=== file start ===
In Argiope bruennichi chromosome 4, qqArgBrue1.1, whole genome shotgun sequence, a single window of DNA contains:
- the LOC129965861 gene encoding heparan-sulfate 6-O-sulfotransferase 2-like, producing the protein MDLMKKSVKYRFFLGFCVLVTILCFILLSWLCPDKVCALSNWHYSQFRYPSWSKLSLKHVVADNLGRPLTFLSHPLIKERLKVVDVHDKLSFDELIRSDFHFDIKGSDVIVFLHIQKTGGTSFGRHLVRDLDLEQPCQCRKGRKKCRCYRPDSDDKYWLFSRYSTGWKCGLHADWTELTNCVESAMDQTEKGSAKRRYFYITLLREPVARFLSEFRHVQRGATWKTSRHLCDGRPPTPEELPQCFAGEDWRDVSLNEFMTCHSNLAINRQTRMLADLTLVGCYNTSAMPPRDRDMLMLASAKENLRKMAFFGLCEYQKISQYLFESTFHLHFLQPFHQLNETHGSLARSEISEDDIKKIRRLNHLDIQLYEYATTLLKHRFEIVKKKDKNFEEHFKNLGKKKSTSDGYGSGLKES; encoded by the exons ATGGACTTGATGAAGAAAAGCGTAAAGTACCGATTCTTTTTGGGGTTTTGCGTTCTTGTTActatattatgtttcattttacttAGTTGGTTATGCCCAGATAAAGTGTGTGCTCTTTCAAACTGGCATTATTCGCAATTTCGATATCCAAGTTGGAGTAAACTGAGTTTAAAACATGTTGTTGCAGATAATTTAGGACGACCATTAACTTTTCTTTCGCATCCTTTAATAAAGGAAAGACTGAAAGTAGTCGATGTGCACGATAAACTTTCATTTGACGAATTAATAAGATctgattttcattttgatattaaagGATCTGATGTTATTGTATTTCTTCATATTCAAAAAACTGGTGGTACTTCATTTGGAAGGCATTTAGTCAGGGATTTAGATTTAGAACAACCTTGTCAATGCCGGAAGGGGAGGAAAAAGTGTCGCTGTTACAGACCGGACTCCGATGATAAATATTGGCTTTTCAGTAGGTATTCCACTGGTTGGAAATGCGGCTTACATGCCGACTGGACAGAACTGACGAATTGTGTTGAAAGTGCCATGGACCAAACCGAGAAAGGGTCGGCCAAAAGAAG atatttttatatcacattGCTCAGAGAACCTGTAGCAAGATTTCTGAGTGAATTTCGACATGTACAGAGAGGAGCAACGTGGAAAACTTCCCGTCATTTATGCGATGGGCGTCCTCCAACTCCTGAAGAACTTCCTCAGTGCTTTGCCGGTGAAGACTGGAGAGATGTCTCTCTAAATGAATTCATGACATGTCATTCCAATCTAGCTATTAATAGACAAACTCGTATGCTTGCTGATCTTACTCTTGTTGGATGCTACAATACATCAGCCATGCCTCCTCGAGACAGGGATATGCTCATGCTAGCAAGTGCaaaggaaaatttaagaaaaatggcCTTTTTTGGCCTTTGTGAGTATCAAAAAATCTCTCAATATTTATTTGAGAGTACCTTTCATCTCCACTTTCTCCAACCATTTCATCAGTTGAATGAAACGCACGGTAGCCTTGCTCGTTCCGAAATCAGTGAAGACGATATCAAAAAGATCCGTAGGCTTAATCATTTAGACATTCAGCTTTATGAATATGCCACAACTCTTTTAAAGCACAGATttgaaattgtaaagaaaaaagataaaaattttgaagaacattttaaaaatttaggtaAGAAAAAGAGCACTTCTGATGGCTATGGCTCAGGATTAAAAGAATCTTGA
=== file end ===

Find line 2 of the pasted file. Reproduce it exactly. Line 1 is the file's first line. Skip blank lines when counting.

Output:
- the LOC129965861 gene encoding heparan-sulfate 6-O-sulfotransferase 2-like, producing the protein MDLMKKSVKYRFFLGFCVLVTILCFILLSWLCPDKVCALSNWHYSQFRYPSWSKLSLKHVVADNLGRPLTFLSHPLIKERLKVVDVHDKLSFDELIRSDFHFDIKGSDVIVFLHIQKTGGTSFGRHLVRDLDLEQPCQCRKGRKKCRCYRPDSDDKYWLFSRYSTGWKCGLHADWTELTNCVESAMDQTEKGSAKRRYFYITLLREPVARFLSEFRHVQRGATWKTSRHLCDGRPPTPEELPQCFAGEDWRDVSLNEFMTCHSNLAINRQTRMLADLTLVGCYNTSAMPPRDRDMLMLASAKENLRKMAFFGLCEYQKISQYLFESTFHLHFLQPFHQLNETHGSLARSEISEDDIKKIRRLNHLDIQLYEYATTLLKHRFEIVKKKDKNFEEHFKNLGKKKSTSDGYGSGLKES; encoded by the exons ATGGACTTGATGAAGAAAAGCGTAAAGTACCGATTCTTTTTGGGGTTTTGCGTTCTTGTTActatattatgtttcattttacttAGTTGGTTATGCCCAGATAAAGTGTGTGCTCTTTCAAACTGGCATTATTCGCAATTTCGATATCCAAGTTGGAGTAAACTGAGTTTAAAACATGTTGTTGCAGATAATTTAGGACGACCATTAACTTTTCTTTCGCATCCTTTAATAAAGGAAAGACTGAAAGTAGTCGATGTGCACGATAAACTTTCATTTGACGAATTAATAAGATctgattttcattttgatattaaagGATCTGATGTTATTGTATTTCTTCATATTCAAAAAACTGGTGGTACTTCATTTGGAAGGCATTTAGTCAGGGATTTAGATTTAGAACAACCTTGTCAATGCCGGAAGGGGAGGAAAAAGTGTCGCTGTTACAGACCGGACTCCGATGATAAATATTGGCTTTTCAGTAGGTATTCCACTGGTTGGAAATGCGGCTTACATGCCGACTGGACAGAACTGACGAATTGTGTTGAAAGTGCCATGGACCAAACCGAGAAAGGGTCGGCCAAAAGAAG atatttttatatcacattGCTCAGAGAACCTGTAGCAAGATTTCTGAGTGAATTTCGACATGTACAGAGAGGAGCAACGTGGAAAACTTCCCGTCATTTATGCGATGGGCGTCCTCCAACTCCTGAAGAACTTCCTCAGTGCTTTGCCGGTGAAGACTGGAGAGATGTCTCTCTAAATGAATTCATGACATGTCATTCCAATCTAGCTATTAATAGACAAACTCGTATGCTTGCTGATCTTACTCTTGTTGGATGCTACAATACATCAGCCATGCCTCCTCGAGACAGGGATATGCTCATGCTAGCAAGTGCaaaggaaaatttaagaaaaatggcCTTTTTTGGCCTTTGTGAGTATCAAAAAATCTCTCAATATTTATTTGAGAGTACCTTTCATCTCCACTTTCTCCAACCATTTCATCAGTTGAATGAAACGCACGGTAGCCTTGCTCGTTCCGAAATCAGTGAAGACGATATCAAAAAGATCCGTAGGCTTAATCATTTAGACATTCAGCTTTATGAATATGCCACAACTCTTTTAAAGCACAGATttgaaattgtaaagaaaaaagataaaaattttgaagaacattttaaaaatttaggtaAGAAAAAGAGCACTTCTGATGGCTATGGCTCAGGATTAAAAGAATCTTGA